By French Caldwell
MetricStream Chief Evangelist
In what is becoming an annual event, MetricStream’s chief evangelist, French Caldwell, provides GRC & Fraud Software Journal readers with predictions for the upcoming year.
Data controllers and others face surge in complaints
In 2018, large data controllers, data processors, and privacy authorities will be found to be unprepared for a surge in requests and complaints by data subjects. The new EU GDPR expands the rights of EU citizens with several new rules, including the right to rectification, right to erasure, the right to object, and the right to restrict processing.
Privacy advocate groups will launch campaigns that drive large numbers of EU citizens to test these new rights. Many companies and government organizations will find they are vastly under-prepared to manage the large volume of requests and complaints.
Furthermore, many privacy authorities will not be prepared to manage the large number of complaints they receive. To prepare, data controllers should have robust case management processes in place, and they should assure their third party data processors do as well.
Likewise, privacy authorities should evaluate their complaint management processes and ensure they are ready for a large surge.
The first €1million or more penalty under GDPR
In the event of a data breach, the new EU GDPR regulation provides for large penalties, up to 4 percent of revenues or €20million, whichever is larger. With the number of large data breaches growing, it’s just a matter of time before a large breach occurs.
While typically with a new regulation, there is a period of adjustment where regulators work through enforcement priorities, in the case of GDPR European privacy authorities are under a very public spotlight.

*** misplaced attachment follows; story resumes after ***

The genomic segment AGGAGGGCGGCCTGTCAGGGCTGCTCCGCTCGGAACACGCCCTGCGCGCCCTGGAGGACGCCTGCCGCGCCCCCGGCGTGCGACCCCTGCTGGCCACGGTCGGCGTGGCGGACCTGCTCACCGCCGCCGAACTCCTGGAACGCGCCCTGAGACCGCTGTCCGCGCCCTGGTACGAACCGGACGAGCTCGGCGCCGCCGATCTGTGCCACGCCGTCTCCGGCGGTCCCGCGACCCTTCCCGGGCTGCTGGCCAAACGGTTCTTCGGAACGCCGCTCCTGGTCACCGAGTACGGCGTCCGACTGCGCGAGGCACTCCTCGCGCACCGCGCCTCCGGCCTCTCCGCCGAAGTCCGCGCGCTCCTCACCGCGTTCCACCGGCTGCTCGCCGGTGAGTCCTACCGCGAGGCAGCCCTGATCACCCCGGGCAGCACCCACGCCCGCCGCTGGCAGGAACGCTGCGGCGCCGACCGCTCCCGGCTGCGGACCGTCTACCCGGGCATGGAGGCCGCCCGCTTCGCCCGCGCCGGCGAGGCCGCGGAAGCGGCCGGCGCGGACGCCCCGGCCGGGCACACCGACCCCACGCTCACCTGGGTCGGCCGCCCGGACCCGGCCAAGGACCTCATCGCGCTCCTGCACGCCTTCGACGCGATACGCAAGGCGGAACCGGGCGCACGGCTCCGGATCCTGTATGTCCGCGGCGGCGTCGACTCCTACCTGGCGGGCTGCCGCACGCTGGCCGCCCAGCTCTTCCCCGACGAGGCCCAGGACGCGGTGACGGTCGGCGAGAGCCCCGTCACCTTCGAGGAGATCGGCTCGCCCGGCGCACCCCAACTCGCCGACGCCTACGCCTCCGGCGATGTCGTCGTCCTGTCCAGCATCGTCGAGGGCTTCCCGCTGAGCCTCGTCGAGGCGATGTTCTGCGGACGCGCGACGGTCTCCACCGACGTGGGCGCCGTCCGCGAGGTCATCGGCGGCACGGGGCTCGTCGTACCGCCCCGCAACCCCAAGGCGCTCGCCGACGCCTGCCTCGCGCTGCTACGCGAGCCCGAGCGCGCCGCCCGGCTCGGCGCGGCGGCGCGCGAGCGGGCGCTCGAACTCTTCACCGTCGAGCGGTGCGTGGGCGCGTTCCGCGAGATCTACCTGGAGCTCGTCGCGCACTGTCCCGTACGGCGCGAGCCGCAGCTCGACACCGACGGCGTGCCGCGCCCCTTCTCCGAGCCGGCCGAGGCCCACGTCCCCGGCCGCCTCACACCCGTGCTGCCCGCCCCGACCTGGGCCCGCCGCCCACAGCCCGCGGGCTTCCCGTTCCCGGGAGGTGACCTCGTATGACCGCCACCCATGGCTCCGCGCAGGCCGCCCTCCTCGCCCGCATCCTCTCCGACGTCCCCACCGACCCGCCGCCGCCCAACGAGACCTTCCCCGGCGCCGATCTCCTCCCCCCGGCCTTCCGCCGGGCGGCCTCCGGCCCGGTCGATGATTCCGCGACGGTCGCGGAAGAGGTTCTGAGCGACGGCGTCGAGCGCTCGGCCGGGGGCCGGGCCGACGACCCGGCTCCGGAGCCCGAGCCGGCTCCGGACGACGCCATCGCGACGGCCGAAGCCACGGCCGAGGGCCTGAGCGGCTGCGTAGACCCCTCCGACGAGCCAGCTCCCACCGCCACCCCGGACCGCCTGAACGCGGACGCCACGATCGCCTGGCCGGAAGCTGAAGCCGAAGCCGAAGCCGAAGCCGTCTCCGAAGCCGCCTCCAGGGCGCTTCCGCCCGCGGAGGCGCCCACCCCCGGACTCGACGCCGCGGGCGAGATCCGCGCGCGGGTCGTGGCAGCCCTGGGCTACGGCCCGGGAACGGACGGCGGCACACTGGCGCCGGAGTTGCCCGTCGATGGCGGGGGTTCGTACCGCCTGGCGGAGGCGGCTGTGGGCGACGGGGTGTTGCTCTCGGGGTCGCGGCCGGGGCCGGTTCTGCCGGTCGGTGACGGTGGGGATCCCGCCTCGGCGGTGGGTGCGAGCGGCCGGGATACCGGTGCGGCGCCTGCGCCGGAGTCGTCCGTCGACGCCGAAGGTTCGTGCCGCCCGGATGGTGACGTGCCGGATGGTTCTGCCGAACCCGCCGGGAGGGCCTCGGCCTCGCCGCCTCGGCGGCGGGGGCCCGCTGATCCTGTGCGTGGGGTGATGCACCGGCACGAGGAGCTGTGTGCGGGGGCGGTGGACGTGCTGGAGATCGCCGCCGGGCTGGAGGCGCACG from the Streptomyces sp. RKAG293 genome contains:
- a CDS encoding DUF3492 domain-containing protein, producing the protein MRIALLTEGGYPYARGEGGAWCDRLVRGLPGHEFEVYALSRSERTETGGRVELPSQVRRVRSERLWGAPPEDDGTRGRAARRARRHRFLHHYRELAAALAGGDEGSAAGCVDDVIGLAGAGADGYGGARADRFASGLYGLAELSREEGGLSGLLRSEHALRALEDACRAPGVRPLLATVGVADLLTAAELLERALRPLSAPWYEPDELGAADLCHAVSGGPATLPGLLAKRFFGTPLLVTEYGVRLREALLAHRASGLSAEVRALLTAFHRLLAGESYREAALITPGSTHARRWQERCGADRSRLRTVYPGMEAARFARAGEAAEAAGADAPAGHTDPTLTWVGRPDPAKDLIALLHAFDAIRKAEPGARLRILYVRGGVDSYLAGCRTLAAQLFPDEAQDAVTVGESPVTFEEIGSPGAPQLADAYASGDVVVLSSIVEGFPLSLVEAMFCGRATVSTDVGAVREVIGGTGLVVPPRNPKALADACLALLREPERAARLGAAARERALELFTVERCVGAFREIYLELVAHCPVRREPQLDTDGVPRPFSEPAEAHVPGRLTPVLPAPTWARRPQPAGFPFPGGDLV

The first few companies or government agencies with a large data breach will set the standard for enforcement – especially if they delay reporting it.
While Europe has had many fewer reported data breaches than the U.S. that could change with the mandatory requirement in GDPR to report breaches within 72 hours of becoming aware of them.
The best defense for data controllers and processors will be strong data protection and cybersecurity programs that are well tested, documented, and ready for an audit by privacy authorities.
Regulatory technology primary driver for GRC In 2018 and 2019, regulatory tech – which utilizes information technology to enhance regulatory processes – will emerge as the primary driver of technological innovation for the GRC market.
Just as biotech is driving innovation in the life sciences industry, and fintech is doing the same in finance, regulatory tech is starting to impact the research and development investments of major GRC providers.
Artificial intelligence and machine learning applied to both unstructured and structured data to discover new risk and threat insights are the obvious technical leaders of innovation, but not the only ones.
Alexa-like advanced chatbots will enable users to quickly navigate applications, create reports, and discover relationships between risks, controls, processes, performance, assets and other data objects.
Hybrid machine-human scoring of third party cybersecurity, financial, and sustainability risks will supplement onboarding and continuous monitoring programs.
Facial recognition will provide a new means of assurance for data access and separation of duties. To gain competitive advantage, GRC vendors will increase funding for regulatory tech initiatives both organically and through acquisitions.